Posted by: jamesodinwade | January 31, 2009

Review: White Dog (1982)


Director: Samuel Fuller

Writers: Romain Gary (Short Story), Samuel Fuller and Curtis Hanson (Screenplay)

Starring: Kristy McNichol, Paul Winfield, Burl Ives


I thought with all the “dog” pandemonium on the site lately I’d hop on the bandwagon. The history surrounding the release of this film was more than enough to get me interested. Paramount suppressed the release of this movie due to allegations it was racist and it only got a release in France and the UK and was never released on video…until now! A few weeks ago film juggernaught Criterion released their full treatment of this forgotten gem for all to see!

And wait until you here the premise! Kristy McNichol stars as a young actress named Julie, who accidentally hits a stray white german shepard one night while driving. After a brief visit to the vet, she takes him home while she tries locate his real owner. But this loveable companion turns out to be much more when one night a man breaks in and tries to rape Julie. Her new dog hears her cry for help and the dog WRECKS HIS SHIT, even going so far as to leap through a glass window to stop the fleeing rapist. Noticing more and more violent tendencies in the dog she visits an animal sanctuary run by Burl Ives (just before his appearance in Caravan Of Courage: Ewok Adventure)! There she meets an African-American animal tamer named Keys who informs her she has a “White Dog”, a dog who has been systematically trained to attack black people. Can Keys, Julie and Burl Ives separate the racism from the dog Julie has grown to love?

This movie sits uneasy at first because the actors dialogue is consistently melodramatic and cliche-ridden, but when the true conflict of the story starts this approach proves effective to put the real problem infront of the viewer instead of worrying about the emotional nuances of the characters. And there are some major characterization issues here. But after all, this is not a realistic drama but an in-depth questioning of hate. Whether it is a learned behavior and can it be unlearned? What’s for sure is that it gets worse before it gets better. When the dog escapes, mauls an unsuspecting man and is re-captured the trainers have difficult moral questions to ask themselves about the nature of what they are trying to do.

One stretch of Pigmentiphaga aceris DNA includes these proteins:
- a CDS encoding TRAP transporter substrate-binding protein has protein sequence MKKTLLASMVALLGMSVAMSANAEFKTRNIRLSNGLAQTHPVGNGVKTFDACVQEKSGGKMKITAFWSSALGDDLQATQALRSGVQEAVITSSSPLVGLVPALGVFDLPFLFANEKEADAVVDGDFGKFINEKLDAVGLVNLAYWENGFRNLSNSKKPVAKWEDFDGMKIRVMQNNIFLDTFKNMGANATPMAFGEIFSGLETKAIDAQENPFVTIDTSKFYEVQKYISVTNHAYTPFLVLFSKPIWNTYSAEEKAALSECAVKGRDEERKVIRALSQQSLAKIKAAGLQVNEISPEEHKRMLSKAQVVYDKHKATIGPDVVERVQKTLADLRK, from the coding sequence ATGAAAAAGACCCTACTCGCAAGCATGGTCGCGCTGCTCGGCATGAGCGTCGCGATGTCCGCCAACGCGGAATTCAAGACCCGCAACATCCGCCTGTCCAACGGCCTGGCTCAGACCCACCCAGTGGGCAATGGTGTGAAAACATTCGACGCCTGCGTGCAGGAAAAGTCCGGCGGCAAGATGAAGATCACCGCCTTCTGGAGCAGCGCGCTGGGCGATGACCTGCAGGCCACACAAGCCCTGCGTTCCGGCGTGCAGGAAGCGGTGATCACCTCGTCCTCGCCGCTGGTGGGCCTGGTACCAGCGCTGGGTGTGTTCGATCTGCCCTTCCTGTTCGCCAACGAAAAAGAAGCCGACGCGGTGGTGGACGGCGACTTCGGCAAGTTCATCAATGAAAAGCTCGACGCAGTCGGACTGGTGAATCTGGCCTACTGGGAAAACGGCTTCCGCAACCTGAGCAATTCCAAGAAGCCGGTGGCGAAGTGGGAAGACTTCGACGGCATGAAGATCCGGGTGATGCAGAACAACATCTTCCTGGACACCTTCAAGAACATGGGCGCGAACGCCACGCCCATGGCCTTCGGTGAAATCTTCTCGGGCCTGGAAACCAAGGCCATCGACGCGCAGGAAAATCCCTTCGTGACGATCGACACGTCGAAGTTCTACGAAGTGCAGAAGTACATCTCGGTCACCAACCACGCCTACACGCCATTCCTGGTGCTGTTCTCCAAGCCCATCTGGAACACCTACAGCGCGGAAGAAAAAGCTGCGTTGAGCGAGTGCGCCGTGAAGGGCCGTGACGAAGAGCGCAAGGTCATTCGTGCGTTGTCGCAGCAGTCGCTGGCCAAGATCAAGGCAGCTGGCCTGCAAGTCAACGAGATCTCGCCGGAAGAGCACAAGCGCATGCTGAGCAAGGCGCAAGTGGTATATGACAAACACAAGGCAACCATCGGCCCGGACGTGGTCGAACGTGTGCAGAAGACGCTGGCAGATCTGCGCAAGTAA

The directing here is simple, flexible and enjoys many of the conventions that make this a distinctly American film. The actors are given room to pontificate at their leisure and the camera moves quickly and with fluidity helping to move the story along at a quick and increasingly urgent pace. All the actors seem like they’re having a good deal of fun telling this story, Fuller and Hanson’s script calling for a considerable dose of camp from everyone involved. It is this tone that perhaps makes White Dog’s brutal attack scenes that much more jarring and engrossing. The best performance is by far the dog’s. Hans, Folsom, Son, Buster, Duke (as the credits suggest) all played the title role at different times. There are subtleties to the dog’s emotions that I rarely see from their human counterparts. They are adept at slowly turning a snarling beast into a friendly creature and back again easily, without doing these things too suddenly. The feats they perform are also pretty great. Jumping through glass? Tearing open a mesh roof piece by piece? I won’t spoil the final trick, but Kevin Spacey doesn’t do it half as well in Hanson’s later screenplay L.A. Confidential.

While not the most engaging drama, draws incredible strength from the conviction of its metaphors and depiction of snarling hatred and abiding love within one animal. The film offers no easy answers about the questions it asks, but it will certainly leave you thinking about them.


Great Moment: In an unexpected moment, Julie momentarily comes face to face with the dog’s original owner.


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